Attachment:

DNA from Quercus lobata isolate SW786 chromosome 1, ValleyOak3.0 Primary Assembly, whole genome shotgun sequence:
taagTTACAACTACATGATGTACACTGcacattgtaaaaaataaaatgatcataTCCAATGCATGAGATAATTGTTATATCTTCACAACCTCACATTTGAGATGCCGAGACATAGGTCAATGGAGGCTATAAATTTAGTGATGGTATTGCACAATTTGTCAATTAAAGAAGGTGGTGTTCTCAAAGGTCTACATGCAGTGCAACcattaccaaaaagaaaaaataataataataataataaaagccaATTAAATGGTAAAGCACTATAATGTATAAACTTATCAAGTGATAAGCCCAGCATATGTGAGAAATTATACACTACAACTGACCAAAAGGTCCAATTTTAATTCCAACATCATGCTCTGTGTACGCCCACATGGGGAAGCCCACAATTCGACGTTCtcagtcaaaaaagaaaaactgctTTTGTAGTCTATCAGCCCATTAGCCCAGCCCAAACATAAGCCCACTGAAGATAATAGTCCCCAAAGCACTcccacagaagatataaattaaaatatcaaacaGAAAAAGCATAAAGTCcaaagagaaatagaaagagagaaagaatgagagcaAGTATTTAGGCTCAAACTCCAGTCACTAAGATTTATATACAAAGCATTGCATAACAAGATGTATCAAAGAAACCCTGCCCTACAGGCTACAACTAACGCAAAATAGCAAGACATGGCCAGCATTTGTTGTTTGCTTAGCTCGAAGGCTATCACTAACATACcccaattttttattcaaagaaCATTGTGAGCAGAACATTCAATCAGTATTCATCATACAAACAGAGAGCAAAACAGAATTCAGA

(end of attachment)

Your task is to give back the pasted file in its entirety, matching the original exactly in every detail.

DNA from Quercus lobata isolate SW786 chromosome 1, ValleyOak3.0 Primary Assembly, whole genome shotgun sequence:
taagTTACAACTACATGATGTACACTGcacattgtaaaaaataaaatgatcataTCCAATGCATGAGATAATTGTTATATCTTCACAACCTCACATTTGAGATGCCGAGACATAGGTCAATGGAGGCTATAAATTTAGTGATGGTATTGCACAATTTGTCAATTAAAGAAGGTGGTGTTCTCAAAGGTCTACATGCAGTGCAACcattaccaaaaagaaaaaataataataataataataaaagccaATTAAATGGTAAAGCACTATAATGTATAAACTTATCAAGTGATAAGCCCAGCATATGTGAGAAATTATACACTACAACTGACCAAAAGGTCCAATTTTAATTCCAACATCATGCTCTGTGTACGCCCACATGGGGAAGCCCACAATTCGACGTTCtcagtcaaaaaagaaaaactgctTTTGTAGTCTATCAGCCCATTAGCCCAGCCCAAACATAAGCCCACTGAAGATAATAGTCCCCAAAGCACTcccacagaagatataaattaaaatatcaaacaGAAAAAGCATAAAGTCcaaagagaaatagaaagagagaaagaatgagagcaAGTATTTAGGCTCAAACTCCAGTCACTAAGATTTATATACAAAGCATTGCATAACAAGATGTATCAAAGAAACCCTGCCCTACAGGCTACAACTAACGCAAAATAGCAAGACATGGCCAGCATTTGTTGTTTGCTTAGCTCGAAGGCTATCACTAACATACcccaattttttattcaaagaaCATTGTGAGCAGAACATTCAATCAGTATTCATCATACAAACAGAGAGCAAAACAGAATTCAGA